• Different Vulnerabilities: All the different protocols have different kinds of vulnerabilities associated with them. While data transferred over FTP can be modified and corrupted intentionally or even randomly due to the use of ASCII,  FTPS requires more ports for connection and can lead to higher risk. SSH uses public keys, which, if overshared, can render its protection useless.
  • Different Configurations: All the different protocols require different configurations as well. FTPS needs tricky firewall configurations due to its support for active and passive modes. It also requires X.509 certificate, but SFTP can use the certification method used for SSH without any additional work. SFTP only requires the SSH port for data sharing and response/request management, but it gets hard to manage SSH keys.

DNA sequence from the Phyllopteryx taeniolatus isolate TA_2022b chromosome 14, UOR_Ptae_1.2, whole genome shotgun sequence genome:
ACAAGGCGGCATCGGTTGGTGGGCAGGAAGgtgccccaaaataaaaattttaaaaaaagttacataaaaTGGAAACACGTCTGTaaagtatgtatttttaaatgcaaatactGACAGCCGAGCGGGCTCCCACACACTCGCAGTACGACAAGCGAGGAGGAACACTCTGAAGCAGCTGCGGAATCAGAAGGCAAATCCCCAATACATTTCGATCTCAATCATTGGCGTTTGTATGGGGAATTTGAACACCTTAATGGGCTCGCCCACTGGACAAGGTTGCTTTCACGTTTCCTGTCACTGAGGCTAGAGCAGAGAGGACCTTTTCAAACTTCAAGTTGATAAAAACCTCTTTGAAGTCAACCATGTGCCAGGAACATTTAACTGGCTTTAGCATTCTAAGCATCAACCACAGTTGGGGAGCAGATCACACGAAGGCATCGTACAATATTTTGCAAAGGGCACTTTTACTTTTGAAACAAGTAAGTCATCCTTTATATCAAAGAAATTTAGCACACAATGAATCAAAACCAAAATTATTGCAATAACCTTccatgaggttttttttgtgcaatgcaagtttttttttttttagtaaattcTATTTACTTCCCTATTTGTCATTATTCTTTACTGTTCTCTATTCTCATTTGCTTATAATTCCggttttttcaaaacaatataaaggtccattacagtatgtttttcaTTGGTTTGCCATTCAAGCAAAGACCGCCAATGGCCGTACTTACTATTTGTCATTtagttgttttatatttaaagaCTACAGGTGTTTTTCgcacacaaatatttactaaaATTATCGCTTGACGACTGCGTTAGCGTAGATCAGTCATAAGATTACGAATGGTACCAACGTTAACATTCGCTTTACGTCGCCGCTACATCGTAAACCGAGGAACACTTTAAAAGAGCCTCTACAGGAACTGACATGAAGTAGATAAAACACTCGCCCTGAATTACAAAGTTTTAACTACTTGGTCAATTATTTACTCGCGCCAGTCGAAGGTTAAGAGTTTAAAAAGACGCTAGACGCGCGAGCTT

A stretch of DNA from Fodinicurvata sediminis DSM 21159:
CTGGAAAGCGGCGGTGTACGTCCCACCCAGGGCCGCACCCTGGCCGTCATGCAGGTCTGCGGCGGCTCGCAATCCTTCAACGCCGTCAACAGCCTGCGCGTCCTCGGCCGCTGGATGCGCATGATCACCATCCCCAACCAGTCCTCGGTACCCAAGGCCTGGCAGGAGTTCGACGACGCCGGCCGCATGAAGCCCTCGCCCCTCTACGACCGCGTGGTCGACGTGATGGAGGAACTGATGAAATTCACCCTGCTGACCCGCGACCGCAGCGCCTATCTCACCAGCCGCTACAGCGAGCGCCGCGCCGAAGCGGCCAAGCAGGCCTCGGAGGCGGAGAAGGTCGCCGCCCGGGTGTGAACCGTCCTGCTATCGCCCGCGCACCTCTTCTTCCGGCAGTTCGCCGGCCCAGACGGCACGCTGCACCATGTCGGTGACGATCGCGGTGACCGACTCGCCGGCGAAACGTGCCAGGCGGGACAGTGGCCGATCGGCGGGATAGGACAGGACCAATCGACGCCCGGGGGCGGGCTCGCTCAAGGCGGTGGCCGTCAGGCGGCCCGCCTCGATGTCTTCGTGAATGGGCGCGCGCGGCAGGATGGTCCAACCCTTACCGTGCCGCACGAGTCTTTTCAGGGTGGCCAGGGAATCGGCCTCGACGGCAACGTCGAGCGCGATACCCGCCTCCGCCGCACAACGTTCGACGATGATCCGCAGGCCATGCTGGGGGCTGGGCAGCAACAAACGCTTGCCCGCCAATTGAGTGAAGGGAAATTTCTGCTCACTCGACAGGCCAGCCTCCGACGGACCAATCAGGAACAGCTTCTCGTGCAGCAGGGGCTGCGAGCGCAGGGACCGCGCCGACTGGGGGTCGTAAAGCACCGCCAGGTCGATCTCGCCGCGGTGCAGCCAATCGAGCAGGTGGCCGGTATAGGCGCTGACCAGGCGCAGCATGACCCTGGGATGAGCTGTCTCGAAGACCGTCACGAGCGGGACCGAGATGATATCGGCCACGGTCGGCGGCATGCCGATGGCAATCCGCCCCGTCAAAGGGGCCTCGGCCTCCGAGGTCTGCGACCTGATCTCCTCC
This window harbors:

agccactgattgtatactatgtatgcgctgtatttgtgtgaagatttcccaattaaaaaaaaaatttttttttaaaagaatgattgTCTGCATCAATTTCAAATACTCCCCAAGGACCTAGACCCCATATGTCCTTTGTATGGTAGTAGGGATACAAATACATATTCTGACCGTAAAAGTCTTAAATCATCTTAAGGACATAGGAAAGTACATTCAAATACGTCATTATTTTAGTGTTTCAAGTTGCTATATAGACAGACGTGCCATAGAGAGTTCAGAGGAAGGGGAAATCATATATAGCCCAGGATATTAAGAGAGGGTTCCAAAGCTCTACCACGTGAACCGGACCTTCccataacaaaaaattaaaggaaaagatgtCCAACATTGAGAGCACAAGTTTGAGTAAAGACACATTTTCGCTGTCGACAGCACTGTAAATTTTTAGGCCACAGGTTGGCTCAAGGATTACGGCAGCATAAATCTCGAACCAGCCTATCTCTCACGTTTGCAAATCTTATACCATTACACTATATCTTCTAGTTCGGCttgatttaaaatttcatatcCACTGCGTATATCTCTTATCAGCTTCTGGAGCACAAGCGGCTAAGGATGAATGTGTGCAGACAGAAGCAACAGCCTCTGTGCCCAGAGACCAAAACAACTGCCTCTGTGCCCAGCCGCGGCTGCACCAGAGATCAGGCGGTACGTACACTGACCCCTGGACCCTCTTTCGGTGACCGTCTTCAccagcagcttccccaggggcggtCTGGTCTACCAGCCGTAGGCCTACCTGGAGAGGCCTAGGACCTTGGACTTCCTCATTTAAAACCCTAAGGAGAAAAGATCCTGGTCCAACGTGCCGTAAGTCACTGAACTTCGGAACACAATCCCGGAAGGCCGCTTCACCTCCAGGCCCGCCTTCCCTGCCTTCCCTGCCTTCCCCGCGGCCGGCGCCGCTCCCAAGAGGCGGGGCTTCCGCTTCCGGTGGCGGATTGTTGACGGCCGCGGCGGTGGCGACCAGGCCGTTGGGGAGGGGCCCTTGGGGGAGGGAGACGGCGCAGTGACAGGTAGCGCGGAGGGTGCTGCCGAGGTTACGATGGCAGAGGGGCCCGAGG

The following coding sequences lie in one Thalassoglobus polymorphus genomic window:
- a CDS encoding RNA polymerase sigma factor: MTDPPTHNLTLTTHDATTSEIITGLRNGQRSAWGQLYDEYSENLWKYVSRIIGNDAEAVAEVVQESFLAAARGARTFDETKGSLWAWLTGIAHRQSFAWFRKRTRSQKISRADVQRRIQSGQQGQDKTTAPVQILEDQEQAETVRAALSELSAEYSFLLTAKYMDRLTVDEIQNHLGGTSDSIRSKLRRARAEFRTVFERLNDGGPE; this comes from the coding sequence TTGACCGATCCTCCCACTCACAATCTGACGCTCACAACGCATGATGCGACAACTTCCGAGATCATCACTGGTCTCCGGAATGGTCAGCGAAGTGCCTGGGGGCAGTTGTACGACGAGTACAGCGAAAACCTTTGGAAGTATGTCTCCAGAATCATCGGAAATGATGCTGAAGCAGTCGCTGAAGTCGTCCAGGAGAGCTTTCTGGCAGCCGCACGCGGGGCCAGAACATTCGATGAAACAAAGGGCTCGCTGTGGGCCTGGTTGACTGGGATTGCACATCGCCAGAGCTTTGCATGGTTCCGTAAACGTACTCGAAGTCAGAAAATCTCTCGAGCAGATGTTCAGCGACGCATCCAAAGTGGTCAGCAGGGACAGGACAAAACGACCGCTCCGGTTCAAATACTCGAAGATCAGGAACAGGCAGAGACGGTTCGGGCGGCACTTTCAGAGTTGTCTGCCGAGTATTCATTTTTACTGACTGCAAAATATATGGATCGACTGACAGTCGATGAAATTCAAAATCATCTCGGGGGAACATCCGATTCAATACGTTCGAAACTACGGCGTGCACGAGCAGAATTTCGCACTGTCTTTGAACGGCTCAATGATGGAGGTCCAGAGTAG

File Transfer Protocols Explained

All the different terms used for file transfer in the IT and networking world may sound similar but have significant differences at their ground level. Such differences need to be adequately understood if the protocols are to be used by enterprises for secure file transfer. Without a proper understanding of terms like SSH, SFTP, FTPS, and FTP, the wrong one could be used by administrators and open the crucial data to vulnerabilities.

Avatar for Emad Bin Abid
Emad Bin Abid

I'm a software engineer who has a bright vision and a strong interest in designing and engineering software solutions. I readily understand that in today's agile world the development process has to be rapid, reusable, and scalable; hence it is extremely important to develop solutions that are well-designed and embody a well-thought-of architecture as the baseline. Apart from designing and developing business solutions, I'm a content writer who loves to document technical learnings and experiences so that peers in the same industry can also benefit from them.